Nurses' preparedness, readiness and competencies for critical incidents to meet the needs of vulnerable clients in Hong Kong

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Nurses' preparedness, readiness and competencies for critical incidents to meet the needs of vulnerable clients in Hong Kong

 

Author: Fung, Wai Man Olivia
Title: Nurses' preparedness, readiness and competencies for critical incidents to meet the needs of vulnerable clients in Hong Kong
Degree: D.H.Sc.
Year: 2012
Subject: Nurses -- China -- Hong Kong.
Hong Kong Polytechnic University -- Dissertations
Department: Faculty of Health and Social Sciences
Pages: xix, 224 leaves : col. ill. ; 30 cm.
Language: English
InnoPac Record: http://library.polyu.edu.hk/record=b2551430
URI: http://theses.lib.polyu.edu.hk/handle/200/6837
Abstract: Background: Unforeseen adverse happenings in a society can cause widespread destruction leading to human suffering, properties loss, injuries and death tolls. While humans do not have the ability to escape from disastrous critical incidents, being prepared can reduce its damaging impacts. Nurses have its important roles to provide care before, during and after a critical incident by their participation in prevention, mitigation, and relief operations. Due to lack of education and systematic training, not many nurses in Hong Kong are prepared or ready to deal with critical incidents, their ability to meet the needs of vulnerable clients in the community they served are also uncertain. Aims: This study aims to examine Hong Kong nurses' preparedness, readiness and competencies for critical incidents to protect themselves, their families and the health of the community vulnerable groups such as families with young children and the elderly. Design and Method: This research project used a mixed study method. A series of cross-sectional quantitative studies were done using various questionnaires to explore Hong Kong nurses' preparedness at home as well as their preparedness and readiness to report to work when critical incident strikes. The preparedness of vulnerable community groups including families with young children and the elderly for unforeseeable adverse happenings were explored. Focus group interviews were conducted to collect nurses' perceived professional competencies if critical incidents strike. Three groups of nurses working in the critical care setting, the general medical and surgical wards and the community health setting were selected for interviews in a qualitative study. Nurses from the three working areas were also invited to list the competencies required for critical incident in form of written inquiry.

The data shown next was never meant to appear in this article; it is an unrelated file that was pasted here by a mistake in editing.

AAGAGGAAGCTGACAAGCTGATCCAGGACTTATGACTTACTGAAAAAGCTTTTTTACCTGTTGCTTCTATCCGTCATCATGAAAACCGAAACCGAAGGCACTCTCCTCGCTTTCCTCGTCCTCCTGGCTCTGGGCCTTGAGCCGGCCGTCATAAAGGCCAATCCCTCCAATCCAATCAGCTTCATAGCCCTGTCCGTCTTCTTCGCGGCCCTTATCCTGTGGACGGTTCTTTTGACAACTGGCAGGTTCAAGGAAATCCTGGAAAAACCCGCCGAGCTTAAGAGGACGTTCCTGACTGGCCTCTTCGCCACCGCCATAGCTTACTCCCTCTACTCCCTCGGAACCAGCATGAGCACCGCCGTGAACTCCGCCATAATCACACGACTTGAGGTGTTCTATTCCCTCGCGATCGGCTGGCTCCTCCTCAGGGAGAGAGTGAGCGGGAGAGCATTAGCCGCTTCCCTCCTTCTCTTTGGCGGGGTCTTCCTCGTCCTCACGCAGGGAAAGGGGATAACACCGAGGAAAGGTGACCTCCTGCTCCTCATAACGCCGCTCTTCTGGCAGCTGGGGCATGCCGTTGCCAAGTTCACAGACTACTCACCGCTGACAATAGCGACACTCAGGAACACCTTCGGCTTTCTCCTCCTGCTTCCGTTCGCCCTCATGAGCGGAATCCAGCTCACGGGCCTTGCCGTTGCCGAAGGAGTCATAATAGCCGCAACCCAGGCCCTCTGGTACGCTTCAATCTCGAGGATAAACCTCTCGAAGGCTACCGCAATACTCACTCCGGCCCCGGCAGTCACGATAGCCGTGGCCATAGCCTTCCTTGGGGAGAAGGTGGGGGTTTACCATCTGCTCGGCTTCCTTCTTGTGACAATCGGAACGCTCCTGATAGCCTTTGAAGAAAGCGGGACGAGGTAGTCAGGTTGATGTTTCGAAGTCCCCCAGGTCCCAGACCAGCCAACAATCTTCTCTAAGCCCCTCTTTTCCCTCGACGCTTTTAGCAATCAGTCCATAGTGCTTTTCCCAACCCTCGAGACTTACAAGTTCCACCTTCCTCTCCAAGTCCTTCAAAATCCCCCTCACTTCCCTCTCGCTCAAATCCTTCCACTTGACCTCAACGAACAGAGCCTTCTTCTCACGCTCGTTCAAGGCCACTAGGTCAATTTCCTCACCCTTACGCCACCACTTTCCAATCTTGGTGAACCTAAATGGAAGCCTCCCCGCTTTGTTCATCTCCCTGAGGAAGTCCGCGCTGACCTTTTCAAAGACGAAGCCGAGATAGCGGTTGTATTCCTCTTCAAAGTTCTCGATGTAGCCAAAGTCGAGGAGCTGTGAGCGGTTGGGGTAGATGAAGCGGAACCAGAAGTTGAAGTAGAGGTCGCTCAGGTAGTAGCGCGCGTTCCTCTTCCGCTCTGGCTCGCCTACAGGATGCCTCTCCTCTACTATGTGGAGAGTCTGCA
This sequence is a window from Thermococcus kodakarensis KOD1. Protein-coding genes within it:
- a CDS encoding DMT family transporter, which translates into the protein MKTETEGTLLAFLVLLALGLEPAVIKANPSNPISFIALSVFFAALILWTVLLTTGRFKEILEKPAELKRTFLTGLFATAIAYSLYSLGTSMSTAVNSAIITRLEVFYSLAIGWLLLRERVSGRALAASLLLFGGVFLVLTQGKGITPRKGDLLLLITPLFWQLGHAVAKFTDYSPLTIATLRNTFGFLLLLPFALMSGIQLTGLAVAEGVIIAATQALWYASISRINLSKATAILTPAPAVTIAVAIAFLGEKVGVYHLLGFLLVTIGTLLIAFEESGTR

Results: A total of 433 practicing nurses were responded to the quantitative part of the study that solicit information on nurses' perception of disasters, their preparedness and willingness to report to work. For the study of nurses' perception and preparedness (n=164), almost all nurses (97.6%) considered the Hospital Authority to be the organization most involved in disastrous situations followed by the police force (97.0%) and the fire department (95.7%). The top three unfortunate events nurses considered as most likely to happen in Hong Kong are major fires in tall buildings (61.6%), infection disease outbreaks (61%) and stampedes resulting from overcrowding (48.8%). Majority of the respondents (94%) felt inadequately prepared to handle disaster at work. They recognized that a protocol for disaster management (85.4%) and training courses and drills for disasters (both at 84.1%) are useful tools for preparing them to deal with disastrous critical incidents. In the nurses' readiness at home and readiness to report to work study (n=269), during a disaster that may threaten the safety of nurses' family members, only 68.7% of nurses were willing to report to work, while 20.8% will not report to work. In a life threatening infection disease outbreak, only half (53.2%) will report to work, while 30.1% of them will not report to work. Influencing factors of nurses' decision whether to report to work including the type of disaster (p=0.0002), the gender difference (p=0.002) and having children at home (p=0.033). Three focus groups of nurses were selected for interview in a qualitative study. To substantial the interviewed data, a written inquiry was then conducted among thirty nurses from the three selected clinical areas. Based on the International Council of Nursing (ICN) disaster competencies with four main themes (prevention, preparedness, response and recovery) were used to code and categorize the nurses' perceived competencies. A total of 15 nurses were interviewed and 30 more nurses were invited to complete the written inquiry. The nurses had 3 to 28 years of clinical experience. The domains mostly focused by Hong Kong nurses were on disaster implementation. In contrast, the domains of ethical and legal practice during disaster were mostly neglected. Both the families with young children and the elderly were not adequately prepared for disasters. For the study of families with young children (n=220), families reported having stocked up on 'young children's necessities' (82.8%, 73.7%) and 'medications' (82.8%, 60.1%) sufficient for 3 and 7 days respectively. These families also kept a flashlight with adequate batteries (74.7%), extra blankets (69.2%), and a first aid kit (60.6%) at home for safety. They reported 'panic buying' for necessities during previous typhoon strikes (68.2%) and infectious disease outbreaks (46.0%). However, only 9.1% families considered themselves adequately prepared for disasters. In the study of the elderly (n=1137), the elderly reported of having survival pack easily accessible (86.9%), knowing how to shut down water, gas, and electricity (79.2%), and know how to contact their family members (54%). Only 255 (22.4%) elderly were classified as being prepared for disaster. Those who were born in Hong Kong (OR=1.471), living with other family members (OR=1.742), have neighbors to provide support (OR=2.92), and perceived of having ability to help oneself (OR=1.34) were more prepared. Conclusion: This study identified the inadequate preparation of nurses and community's vulnerable groups for disaster. With the frequent happening of critical incidents, Hong Kong nurses should be prepared at individual and professional level, prepared at home and ready to report to work. To meet the need of the community, nurses should be equipped with competencies to help building a disaster resilience community which can reduce health risks and damages. The preparation of the community especially the vulnerable groups is one of the concerns. Training and preparing of nurses to handle critical incidents are crucial; this will facilitate the ability of nurses in building a disaster resilience community to meet the needs of Hong Kong.